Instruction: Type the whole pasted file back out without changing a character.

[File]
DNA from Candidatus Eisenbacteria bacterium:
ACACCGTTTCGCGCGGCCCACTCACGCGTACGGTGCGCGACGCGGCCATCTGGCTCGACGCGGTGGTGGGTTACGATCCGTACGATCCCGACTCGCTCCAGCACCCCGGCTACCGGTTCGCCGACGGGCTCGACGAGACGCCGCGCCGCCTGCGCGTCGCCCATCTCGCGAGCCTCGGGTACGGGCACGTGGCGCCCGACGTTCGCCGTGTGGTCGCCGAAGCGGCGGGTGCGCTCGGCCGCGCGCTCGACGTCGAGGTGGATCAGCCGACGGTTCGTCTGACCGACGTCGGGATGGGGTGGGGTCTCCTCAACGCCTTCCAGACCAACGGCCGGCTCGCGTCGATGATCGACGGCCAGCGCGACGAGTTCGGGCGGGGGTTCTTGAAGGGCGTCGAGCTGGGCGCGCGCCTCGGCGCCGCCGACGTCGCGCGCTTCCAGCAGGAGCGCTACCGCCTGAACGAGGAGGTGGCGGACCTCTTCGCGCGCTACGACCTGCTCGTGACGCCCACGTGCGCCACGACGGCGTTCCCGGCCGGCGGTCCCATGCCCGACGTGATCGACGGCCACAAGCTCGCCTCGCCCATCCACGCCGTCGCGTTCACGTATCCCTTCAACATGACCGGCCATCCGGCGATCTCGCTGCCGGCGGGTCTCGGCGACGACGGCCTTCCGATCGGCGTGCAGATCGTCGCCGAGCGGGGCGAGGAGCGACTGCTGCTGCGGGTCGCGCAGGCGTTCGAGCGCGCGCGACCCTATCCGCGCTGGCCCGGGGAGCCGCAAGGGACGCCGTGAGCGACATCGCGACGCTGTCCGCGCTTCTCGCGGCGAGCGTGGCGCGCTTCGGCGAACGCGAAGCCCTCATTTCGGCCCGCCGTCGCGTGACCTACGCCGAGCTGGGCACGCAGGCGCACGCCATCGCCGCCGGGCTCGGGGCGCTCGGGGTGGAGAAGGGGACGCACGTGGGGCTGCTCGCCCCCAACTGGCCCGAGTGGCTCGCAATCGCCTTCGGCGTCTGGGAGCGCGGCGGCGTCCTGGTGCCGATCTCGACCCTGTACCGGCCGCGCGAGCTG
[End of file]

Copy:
DNA from Candidatus Eisenbacteria bacterium:
ACACCGTTTCGCGCGGCCCACTCACGCGTACGGTGCGCGACGCGGCCATCTGGCTCGACGCGGTGGTGGGTTACGATCCGTACGATCCCGACTCGCTCCAGCACCCCGGCTACCGGTTCGCCGACGGGCTCGACGAGACGCCGCGCCGCCTGCGCGTCGCCCATCTCGCGAGCCTCGGGTACGGGCACGTGGCGCCCGACGTTCGCCGTGTGGTCGCCGAAGCGGCGGGTGCGCTCGGCCGCGCGCTCGACGTCGAGGTGGATCAGCCGACGGTTCGTCTGACCGACGTCGGGATGGGGTGGGGTCTCCTCAACGCCTTCCAGACCAACGGCCGGCTCGCGTCGATGATCGACGGCCAGCGCGACGAGTTCGGGCGGGGGTTCTTGAAGGGCGTCGAGCTGGGCGCGCGCCTCGGCGCCGCCGACGTCGCGCGCTTCCAGCAGGAGCGCTACCGCCTGAACGAGGAGGTGGCGGACCTCTTCGCGCGCTACGACCTGCTCGTGACGCCCACGTGCGCCACGACGGCGTTCCCGGCCGGCGGTCCCATGCCCGACGTGATCGACGGCCACAAGCTCGCCTCGCCCATCCACGCCGTCGCGTTCACGTATCCCTTCAACATGACCGGCCATCCGGCGATCTCGCTGCCGGCGGGTCTCGGCGACGACGGCCTTCCGATCGGCGTGCAGATCGTCGCCGAGCGGGGCGAGGAGCGACTGCTGCTGCGGGTCGCGCAGGCGTTCGAGCGCGCGCGACCCTATCCGCGCTGGCCCGGGGAGCCGCAAGGGACGCCGTGAGCGACATCGCGACGCTGTCCGCGCTTCTCGCGGCGAGCGTGGCGCGCTTCGGCGAACGCGAAGCCCTCATTTCGGCCCGCCGTCGCGTGACCTACGCCGAGCTGGGCACGCAGGCGCACGCCATCGCCGCCGGGCTCGGGGCGCTCGGGGTGGAGAAGGGGACGCACGTGGGGCTGCTCGCCCCCAACTGGCCCGAGTGGCTCGCAATCGCCTTCGGCGTCTGGGAGCGCGGCGGCGTCCTGGTGCCGATCTCGACCCTGTACCGGCCGCGCGAGCTG